Why is inference better/easier in a knowledge graph?



I’m completely new to Knowledge Graph so apologise for the noob question.

I’m trying to understand how inference works in practice and why inference is easier/better in a knowledge graph than in a traditional relational database. I’ve read that inference can be based on type (e.g. a car is defined as a vehicle, and a vehicle can be driven a car will inherit the “drivenness” capability) or defined rules (if x is in y and y is in z then x is in z). Why can’t this be achieved as easily in a relational database? Is it because organising data in a graph makes the query easier?

Again sorry for the basic question, I hope it makes sense. I’ve been looking around but can’t get my head around how inference works.



This is a very good and open-ended question.

If we are directly interested in the performance, your question basically boils down to a relational vs graph db question which is a widely discussed topic. This gives a short answer to the question without providing much insight. The key point, however, is how inference and reasoning processes work and how they can be realised in a database context.

Focusing on the logical deduction - a process which obtains a logically certain conclusion from a set of premises, it can be viewed as attempting to find new relations (in a graph case, more generally connections) between entities already present in the database. This process typically involves operating on many-to-many or complex relationships as the sought relation between given entities can easily involve multiple attributes (entities can be multiple hops away).

Now for a relational database, querying these types of relations typically requires introducing multiple JOIN tables which hold foreign keys of participating tables. For complex or multiple relations this is often an overkill. Moreover, in the inference context, even for moderate volumes of data a simple input query may require executing thousands subqueries checking specific premises are satisfied.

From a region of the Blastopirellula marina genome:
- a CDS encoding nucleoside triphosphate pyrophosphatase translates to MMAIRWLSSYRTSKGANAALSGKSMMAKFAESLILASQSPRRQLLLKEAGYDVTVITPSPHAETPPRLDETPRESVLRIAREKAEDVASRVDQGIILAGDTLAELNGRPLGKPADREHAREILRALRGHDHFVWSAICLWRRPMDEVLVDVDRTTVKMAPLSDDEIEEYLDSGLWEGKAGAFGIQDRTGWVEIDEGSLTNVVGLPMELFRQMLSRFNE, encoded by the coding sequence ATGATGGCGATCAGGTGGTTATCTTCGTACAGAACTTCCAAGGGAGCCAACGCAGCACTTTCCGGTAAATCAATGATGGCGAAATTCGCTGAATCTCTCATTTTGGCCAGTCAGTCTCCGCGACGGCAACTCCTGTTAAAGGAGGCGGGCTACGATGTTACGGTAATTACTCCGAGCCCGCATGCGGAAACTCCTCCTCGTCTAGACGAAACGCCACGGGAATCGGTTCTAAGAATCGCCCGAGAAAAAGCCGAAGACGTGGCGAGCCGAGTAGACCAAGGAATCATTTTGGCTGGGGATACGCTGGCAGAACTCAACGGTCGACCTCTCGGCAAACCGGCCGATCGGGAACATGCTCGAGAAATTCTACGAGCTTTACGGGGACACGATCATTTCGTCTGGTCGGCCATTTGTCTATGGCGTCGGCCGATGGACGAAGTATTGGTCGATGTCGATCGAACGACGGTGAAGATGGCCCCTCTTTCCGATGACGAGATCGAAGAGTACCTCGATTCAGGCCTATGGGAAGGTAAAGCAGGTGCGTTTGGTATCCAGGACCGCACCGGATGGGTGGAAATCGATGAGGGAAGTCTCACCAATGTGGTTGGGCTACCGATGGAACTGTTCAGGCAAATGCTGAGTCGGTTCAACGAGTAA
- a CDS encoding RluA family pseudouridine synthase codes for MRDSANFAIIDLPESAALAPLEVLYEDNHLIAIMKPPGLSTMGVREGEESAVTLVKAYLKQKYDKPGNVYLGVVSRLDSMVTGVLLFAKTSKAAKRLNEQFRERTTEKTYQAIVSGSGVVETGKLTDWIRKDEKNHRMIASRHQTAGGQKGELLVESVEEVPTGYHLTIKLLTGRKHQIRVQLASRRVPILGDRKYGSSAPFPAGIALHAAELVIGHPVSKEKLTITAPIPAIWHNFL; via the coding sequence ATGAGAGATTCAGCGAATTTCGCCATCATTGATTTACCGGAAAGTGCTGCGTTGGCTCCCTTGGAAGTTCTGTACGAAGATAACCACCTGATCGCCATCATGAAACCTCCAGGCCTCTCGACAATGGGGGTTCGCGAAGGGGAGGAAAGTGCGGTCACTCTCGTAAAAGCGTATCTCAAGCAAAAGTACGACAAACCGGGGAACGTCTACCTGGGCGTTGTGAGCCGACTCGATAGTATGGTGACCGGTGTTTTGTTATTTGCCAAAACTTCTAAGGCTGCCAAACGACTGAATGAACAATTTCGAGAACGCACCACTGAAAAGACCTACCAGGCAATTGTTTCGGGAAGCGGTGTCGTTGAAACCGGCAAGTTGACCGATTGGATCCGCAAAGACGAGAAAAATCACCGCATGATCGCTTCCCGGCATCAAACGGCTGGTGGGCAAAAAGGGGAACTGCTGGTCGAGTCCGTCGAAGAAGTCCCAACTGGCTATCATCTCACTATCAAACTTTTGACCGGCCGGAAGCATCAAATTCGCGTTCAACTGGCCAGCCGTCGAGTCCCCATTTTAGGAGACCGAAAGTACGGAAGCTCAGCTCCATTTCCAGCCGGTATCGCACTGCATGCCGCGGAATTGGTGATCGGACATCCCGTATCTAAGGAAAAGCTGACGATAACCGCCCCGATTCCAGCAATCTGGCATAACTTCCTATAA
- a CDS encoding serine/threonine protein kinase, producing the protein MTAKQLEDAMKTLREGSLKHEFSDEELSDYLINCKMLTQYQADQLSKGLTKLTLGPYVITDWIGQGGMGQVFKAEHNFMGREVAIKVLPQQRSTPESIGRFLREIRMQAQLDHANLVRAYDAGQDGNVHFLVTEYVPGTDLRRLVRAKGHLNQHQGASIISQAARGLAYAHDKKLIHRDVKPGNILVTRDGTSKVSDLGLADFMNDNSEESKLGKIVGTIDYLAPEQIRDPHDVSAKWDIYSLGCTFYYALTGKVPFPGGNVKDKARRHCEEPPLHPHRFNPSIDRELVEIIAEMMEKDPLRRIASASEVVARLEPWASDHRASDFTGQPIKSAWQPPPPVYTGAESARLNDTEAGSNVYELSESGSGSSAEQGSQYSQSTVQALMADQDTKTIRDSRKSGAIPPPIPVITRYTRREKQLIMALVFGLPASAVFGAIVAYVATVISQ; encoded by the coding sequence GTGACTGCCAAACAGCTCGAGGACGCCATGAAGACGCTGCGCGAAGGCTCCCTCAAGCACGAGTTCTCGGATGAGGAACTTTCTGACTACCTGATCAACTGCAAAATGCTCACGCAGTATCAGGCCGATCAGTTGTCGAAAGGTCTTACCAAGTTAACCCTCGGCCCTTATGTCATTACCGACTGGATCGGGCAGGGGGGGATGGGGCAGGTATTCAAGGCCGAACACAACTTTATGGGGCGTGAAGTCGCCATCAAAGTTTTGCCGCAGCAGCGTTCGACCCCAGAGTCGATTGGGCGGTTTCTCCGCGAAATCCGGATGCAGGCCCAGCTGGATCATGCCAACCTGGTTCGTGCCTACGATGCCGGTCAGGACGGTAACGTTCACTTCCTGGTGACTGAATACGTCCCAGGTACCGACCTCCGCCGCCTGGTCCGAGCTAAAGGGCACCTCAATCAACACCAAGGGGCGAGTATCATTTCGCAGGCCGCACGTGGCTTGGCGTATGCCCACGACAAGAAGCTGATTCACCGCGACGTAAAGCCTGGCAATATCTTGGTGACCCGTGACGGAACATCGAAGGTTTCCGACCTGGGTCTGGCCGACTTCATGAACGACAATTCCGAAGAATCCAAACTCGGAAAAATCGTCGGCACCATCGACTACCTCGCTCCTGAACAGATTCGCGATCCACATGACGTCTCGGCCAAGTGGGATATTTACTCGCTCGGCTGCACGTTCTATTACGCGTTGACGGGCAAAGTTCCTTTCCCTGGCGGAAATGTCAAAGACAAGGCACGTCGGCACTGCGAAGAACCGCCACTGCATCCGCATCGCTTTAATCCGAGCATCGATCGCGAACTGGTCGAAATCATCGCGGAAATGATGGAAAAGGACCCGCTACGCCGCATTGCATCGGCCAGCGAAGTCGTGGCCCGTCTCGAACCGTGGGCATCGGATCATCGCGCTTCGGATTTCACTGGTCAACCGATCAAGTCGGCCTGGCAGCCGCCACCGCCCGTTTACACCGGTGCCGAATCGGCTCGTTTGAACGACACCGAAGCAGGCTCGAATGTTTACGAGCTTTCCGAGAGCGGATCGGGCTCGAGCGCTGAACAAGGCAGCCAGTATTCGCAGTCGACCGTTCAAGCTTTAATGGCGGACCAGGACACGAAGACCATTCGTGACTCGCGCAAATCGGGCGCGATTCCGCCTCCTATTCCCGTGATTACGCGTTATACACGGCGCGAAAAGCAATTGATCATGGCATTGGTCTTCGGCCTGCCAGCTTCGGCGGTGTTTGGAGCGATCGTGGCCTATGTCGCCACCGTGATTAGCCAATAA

Now the problem of high-cost joins is inexistent in graph databases as encoding the database in a graph allows to leverage the multi-connectedness of data required during reasoning as the graph structure allows to query complex and many-to-many relationships naturally.

Now when talking about reasoning, a simple graph database is not enough. In order to have a generic inference engine - capable of providing automated query response, it needs to be able to interpret the data unambiguously - a higher level structure needs to be imposed and the semantics of it - the meaning of the structure, need to be defined.
A structured graph database with explicit semantics gives rise to an entity referred to as the knowledge graph which combines a knowledge base in a graph form with a reasoning engine. Failure of providing an explicit structure to the graph either results in limited expressing power or hand-waving/hard-coded inference procedures.